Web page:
The fuel cell(s) may be dimensioned to supply a current of 50-140 A per pitch drive motor at a voltage of 144 V, and/or to supply a power of 4-9 kW per pitch drive motor. If the fuel cell(s) should also drive a azimuthal drive, they may have up to twice the above dimensions.

As shown in FIG. 5a, the fuel cell 210 may be arranged in the turnable hub 130 of the wind turbine. This arrangement allows the fuel cell 210 to be connected to the pitch drives 142 by fixed wires, i.e. without a slip ring. Such a connection by fixed wires may improve fail-safe operation of the emergency pitch drive.

In the embodiment of FIG. 5a, the fuel cell 210 and the switchbox 230 are arranged in the hub, while the capacitor 220 is arranged in another part of the turbine. Thus, the capacitor 220 is connected via a slip ring 132 to the fuel cell 210 and/or the switchbox 230 (as shown in FIG. 4). Further, an external power supply is connected to the fuel cell 210 and/or to the switchbox 230 via wires 300, 302 and slip ring 132. FIG. 5b shows an alternative arrangement, in which the entire emergency power supply unit 200 (including the capacitor, if applicable) is arranged in the hub 130. In the arrangements of FIGS. 5a and 5b, an energy supply 300 is connected to the fuel cell via the slip ring 132 and wire 302.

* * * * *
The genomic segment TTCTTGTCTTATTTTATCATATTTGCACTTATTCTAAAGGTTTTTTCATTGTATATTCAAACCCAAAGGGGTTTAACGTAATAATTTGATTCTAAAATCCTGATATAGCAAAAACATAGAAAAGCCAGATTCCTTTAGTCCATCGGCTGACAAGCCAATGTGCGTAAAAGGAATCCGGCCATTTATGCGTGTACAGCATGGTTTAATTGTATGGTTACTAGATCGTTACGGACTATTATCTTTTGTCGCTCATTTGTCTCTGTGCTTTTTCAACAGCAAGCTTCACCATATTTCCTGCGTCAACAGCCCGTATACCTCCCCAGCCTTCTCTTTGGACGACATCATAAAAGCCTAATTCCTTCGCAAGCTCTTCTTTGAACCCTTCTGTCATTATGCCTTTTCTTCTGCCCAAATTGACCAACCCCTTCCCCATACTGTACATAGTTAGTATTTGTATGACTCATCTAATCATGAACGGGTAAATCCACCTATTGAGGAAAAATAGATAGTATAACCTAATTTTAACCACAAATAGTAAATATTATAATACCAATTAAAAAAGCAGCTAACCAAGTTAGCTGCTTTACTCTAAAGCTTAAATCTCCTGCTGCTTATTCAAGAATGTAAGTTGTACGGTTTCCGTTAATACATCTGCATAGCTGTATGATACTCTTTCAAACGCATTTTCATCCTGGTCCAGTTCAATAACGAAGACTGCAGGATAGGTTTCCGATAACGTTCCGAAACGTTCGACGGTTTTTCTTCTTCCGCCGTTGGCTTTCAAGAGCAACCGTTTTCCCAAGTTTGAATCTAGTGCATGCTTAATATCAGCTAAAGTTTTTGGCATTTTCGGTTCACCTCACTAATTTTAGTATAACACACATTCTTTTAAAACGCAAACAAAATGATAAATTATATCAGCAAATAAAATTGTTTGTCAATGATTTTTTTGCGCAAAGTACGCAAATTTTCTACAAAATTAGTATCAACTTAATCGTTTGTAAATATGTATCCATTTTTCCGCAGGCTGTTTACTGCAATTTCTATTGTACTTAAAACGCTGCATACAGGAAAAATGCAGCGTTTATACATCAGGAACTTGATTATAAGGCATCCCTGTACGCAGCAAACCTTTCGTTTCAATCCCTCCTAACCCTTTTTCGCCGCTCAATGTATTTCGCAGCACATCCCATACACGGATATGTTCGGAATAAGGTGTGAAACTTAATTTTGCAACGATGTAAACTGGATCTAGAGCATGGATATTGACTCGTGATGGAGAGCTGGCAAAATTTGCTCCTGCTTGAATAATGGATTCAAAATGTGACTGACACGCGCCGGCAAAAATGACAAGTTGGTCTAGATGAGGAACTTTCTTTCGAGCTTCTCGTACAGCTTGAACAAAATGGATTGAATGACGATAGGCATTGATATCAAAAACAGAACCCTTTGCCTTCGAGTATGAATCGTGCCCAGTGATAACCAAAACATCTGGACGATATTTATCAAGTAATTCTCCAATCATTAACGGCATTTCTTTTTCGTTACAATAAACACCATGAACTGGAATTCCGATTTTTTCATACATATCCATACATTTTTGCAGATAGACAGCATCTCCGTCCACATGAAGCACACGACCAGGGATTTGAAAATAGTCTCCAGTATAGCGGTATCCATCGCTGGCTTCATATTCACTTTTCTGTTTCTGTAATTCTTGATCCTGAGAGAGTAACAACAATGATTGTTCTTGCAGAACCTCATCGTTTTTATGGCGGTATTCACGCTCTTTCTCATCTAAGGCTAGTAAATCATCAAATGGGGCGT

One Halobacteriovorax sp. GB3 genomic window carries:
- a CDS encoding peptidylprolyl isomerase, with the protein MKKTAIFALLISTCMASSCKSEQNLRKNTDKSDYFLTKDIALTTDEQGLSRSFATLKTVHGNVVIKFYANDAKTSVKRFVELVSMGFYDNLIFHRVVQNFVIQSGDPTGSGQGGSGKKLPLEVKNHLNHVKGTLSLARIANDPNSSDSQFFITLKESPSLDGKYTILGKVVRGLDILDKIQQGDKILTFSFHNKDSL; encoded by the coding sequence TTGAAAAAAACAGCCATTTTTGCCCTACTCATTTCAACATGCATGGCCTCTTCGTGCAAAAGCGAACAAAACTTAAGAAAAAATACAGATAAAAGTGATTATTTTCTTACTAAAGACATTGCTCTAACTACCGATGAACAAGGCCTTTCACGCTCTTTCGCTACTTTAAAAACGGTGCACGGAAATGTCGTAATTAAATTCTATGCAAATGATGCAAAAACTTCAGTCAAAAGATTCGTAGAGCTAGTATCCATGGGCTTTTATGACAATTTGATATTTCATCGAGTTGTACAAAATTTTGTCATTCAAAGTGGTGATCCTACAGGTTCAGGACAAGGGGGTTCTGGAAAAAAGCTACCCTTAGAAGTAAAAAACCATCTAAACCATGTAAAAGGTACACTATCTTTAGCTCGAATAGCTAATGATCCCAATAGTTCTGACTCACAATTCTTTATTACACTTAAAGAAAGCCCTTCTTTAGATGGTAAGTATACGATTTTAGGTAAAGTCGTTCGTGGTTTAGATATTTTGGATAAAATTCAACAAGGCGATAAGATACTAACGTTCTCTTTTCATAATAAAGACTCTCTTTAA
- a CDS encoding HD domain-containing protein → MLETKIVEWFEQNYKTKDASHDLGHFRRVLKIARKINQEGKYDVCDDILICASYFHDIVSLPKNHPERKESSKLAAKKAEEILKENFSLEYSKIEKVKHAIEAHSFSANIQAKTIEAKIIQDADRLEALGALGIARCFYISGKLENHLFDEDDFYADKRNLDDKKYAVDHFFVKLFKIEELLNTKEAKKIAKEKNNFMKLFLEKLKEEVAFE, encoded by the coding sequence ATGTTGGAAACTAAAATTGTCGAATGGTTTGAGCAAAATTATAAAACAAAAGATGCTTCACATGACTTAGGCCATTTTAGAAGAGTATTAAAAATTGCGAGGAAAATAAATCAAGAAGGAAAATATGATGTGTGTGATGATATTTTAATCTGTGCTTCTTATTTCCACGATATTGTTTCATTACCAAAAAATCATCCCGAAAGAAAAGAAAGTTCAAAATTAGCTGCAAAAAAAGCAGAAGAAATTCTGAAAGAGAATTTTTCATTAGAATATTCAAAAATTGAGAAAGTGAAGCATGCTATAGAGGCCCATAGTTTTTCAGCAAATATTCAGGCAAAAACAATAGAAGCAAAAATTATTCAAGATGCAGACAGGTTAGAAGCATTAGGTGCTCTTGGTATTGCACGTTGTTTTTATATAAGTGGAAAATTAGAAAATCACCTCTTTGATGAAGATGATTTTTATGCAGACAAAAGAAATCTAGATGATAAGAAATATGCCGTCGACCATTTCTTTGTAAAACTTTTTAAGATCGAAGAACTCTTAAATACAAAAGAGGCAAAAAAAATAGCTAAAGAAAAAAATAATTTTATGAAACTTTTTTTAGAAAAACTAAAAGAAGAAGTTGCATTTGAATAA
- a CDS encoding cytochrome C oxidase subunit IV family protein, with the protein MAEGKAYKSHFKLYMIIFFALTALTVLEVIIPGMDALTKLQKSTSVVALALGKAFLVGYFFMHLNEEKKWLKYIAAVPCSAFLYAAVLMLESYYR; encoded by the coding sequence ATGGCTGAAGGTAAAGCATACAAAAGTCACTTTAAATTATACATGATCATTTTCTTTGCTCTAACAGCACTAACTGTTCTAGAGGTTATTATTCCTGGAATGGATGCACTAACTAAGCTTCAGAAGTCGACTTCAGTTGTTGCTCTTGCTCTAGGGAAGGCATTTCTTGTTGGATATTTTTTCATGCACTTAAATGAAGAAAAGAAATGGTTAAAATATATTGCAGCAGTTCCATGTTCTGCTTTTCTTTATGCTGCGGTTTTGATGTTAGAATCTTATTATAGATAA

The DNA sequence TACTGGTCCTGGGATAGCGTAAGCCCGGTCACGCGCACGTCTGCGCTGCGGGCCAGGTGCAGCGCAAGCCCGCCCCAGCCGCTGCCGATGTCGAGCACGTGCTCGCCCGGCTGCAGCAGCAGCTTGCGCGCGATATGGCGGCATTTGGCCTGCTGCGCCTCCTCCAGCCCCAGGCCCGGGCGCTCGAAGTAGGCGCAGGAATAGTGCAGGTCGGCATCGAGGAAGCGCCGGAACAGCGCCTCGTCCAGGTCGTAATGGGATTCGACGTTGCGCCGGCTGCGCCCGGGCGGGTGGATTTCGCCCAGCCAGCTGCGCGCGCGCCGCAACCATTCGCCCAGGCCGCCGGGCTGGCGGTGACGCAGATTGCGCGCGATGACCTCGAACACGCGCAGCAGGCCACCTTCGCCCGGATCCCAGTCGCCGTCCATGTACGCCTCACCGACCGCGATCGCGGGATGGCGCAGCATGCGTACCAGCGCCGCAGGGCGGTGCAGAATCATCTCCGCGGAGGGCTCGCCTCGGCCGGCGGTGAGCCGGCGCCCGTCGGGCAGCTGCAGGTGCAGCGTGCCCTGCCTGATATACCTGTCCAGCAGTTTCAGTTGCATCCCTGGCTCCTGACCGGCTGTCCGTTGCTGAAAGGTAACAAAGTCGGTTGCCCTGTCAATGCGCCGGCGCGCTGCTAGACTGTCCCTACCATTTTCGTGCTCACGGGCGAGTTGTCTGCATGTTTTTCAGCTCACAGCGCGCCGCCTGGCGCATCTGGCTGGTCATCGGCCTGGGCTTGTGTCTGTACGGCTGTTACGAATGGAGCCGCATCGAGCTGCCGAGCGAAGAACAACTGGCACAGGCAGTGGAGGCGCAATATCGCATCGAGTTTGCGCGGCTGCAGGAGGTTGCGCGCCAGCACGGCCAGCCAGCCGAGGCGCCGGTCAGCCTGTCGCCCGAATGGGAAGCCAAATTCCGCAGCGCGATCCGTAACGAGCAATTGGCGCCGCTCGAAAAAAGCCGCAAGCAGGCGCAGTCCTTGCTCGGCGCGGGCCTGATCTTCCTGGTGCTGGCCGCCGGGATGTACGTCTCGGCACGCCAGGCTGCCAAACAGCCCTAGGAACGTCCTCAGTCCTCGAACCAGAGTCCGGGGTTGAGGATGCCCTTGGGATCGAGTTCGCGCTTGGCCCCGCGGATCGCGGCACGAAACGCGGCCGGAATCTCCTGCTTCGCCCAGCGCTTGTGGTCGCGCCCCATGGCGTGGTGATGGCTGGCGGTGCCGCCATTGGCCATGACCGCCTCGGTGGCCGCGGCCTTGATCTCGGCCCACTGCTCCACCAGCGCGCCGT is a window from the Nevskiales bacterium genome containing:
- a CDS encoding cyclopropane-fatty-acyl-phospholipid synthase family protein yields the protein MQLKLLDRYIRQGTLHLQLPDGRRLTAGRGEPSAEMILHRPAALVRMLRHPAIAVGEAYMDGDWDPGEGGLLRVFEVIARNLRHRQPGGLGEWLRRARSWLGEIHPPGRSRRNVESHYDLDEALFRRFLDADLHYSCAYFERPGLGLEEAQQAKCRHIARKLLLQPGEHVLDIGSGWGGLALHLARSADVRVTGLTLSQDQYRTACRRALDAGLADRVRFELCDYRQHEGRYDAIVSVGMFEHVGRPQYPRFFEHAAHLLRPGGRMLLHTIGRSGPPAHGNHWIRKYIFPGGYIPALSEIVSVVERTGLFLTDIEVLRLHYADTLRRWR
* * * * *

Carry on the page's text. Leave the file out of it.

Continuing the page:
Alternatively, the fuel cell can be provided in another part of the wind turbine, e.g. in the nacelle, the base, or can even be provided in a housing separate from the wind turbine.

In embodiments, the fuel cell is kept at working condition (temperature) continuously, in order to be ready in the case of an emergency. In this case, the fuel cell may also serve other purposes, e.g. as an energy buffer for compensating short and medium term fluctuations of the generated power.

A system for maintaining the fuel cell at working temperature (first heating system) may advantageously be combined with a system for cooling other parts of the wind turbine, in particular for cooling the generator and/or the gear. In particular, there can be a heat supply for supplying the waste heat of the cooling system to the fuel cell. In this case, there may optionally be provided a second heating system, which is independent of the first heating system and which may be powered by an external source, e.g. by the net or by a capacitor 220 (via supply 222, see FIG. 4).

In alternative embodiments, the fuel cell may be generally not at working condition during normal operation, and be brought to a working condition only in the case of an emergency. This reduces power consumption during normal operation.